Finding Balance and Friendship | Debora's Story
Hi! My name is Debora.
“Hi. My name is Debbie.”
Gladys, the teller at the bank we go to calls us “the two Debs”. We like that. We’re partners. It’s our one year anniversary working together and we’d like to tell you our story.
When I first met Debbie she was all smiles. Our meet and greet went well and I was so happy when my supervisor Amanda Steffen called to tell me Debbie would like to work with me. “I saw Debora and felt she was nice and would be a good staff person for me. I thought she was a beautiful woman. I felt we would be a good match.”
We gradually got to know each other during our times together. We talked about what was important to and for Debbie. We spoke heart to heart. We are about the same age and both have four children, all grown, but for the two children Debbie lost. We have heart for each other as mothers and this helps us see eye to eye working together.
My job as direct support staff for Debbie is primarily about helping Debbie help herself. It has been a joy to experience Debbie achieve great and greater self empowerment. I am big on encouraging holistic well-being, one step at a time. When I first started working with Debbie I pushed her in the wheelchair when we grocery shopped at Walmart. “Now I push the cart and walk by myself. I have shopped at Walmart for years. The people who work there always notice me walking now. Every time they see me they tell me how good I’m doing. They are happy for me. It makes me feel good inside. Walking more when we do our errands has helped lower my blood pressure, too.”
There are other ways that Debbie is working on reducing her blood pressure. “Debora helped me pick out a Native American Meditation CD and some other meditation CD’s. I like the Native American one best. It calms me down. I play it before I sleep.”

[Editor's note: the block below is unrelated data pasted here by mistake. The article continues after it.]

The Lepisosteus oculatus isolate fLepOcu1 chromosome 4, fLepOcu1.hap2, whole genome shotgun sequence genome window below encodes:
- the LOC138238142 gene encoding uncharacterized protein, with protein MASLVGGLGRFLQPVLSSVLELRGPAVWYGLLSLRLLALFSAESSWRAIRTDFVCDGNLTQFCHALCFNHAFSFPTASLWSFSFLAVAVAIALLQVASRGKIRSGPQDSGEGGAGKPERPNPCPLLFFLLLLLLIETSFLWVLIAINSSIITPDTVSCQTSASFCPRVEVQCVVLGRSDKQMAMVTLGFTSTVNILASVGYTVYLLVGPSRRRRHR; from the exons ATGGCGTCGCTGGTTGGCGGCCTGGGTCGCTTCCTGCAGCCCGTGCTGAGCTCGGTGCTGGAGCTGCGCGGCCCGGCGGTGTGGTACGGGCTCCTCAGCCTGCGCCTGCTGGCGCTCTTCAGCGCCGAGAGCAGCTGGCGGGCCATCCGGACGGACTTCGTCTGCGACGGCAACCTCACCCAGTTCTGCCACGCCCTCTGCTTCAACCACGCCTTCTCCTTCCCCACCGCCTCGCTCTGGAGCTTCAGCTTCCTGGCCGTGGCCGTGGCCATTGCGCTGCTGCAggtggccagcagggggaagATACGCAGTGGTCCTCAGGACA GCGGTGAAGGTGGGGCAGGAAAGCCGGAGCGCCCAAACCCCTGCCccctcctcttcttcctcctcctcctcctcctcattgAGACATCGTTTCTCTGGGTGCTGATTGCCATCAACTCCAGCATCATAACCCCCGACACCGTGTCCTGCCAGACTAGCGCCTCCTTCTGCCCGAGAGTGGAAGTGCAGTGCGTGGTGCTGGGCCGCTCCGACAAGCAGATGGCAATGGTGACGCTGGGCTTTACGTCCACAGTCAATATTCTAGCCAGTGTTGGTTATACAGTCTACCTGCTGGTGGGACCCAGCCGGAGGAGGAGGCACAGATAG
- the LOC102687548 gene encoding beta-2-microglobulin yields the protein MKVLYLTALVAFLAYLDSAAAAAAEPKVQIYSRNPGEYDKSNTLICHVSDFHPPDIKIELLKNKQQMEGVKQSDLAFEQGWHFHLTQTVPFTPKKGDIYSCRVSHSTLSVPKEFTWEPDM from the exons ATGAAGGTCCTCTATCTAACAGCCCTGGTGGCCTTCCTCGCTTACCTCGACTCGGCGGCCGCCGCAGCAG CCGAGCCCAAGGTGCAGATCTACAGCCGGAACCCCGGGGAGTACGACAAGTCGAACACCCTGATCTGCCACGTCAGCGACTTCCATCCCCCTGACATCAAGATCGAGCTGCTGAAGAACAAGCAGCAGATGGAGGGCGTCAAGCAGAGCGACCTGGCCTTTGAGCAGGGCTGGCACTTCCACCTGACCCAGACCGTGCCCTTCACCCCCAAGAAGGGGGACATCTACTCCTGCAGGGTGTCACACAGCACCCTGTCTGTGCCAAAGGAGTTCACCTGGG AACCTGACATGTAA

We also play beautiful music in the car when we run errands. Both of us love music, talk about music, and share an extensive history of music we both know. One of
Debbie’s new favorite CD’s I’ve introduced her to is a French Cafe music CD I found.
It sounds cheery and fresh. “It makes me happy” Debbie says. “And Debora is so funny!”
“Oh yeah, I’m hilarious,” I joke. I don’t even try to be funny, but Debbie says, “You’re so funny!”, and laughs. I am so happy to hear Debbie laugh and I laugh too. Funny is good.
We’ve both had some hard times in our lives and it’s good to laugh. I remind Debbie that we survived all that, and the important thing now is the good we can find; we’re stronger than what happened to us. I emphasize life can also be good no matter what else is going on. I look for ways to put good in our time together.
“Like movies,” Debbie adds. “The last movie we saw was POM. “I like Diane Keaton. I like it when we go to a good movie and like to eat at Perkins.”
We’ve tried Bakers Square, Truffles and Tartes, and Billy’s, but Debbie likes Perkins. The food is good and staff knows us now. We like seeing friendly faces we recognize and who recognize us.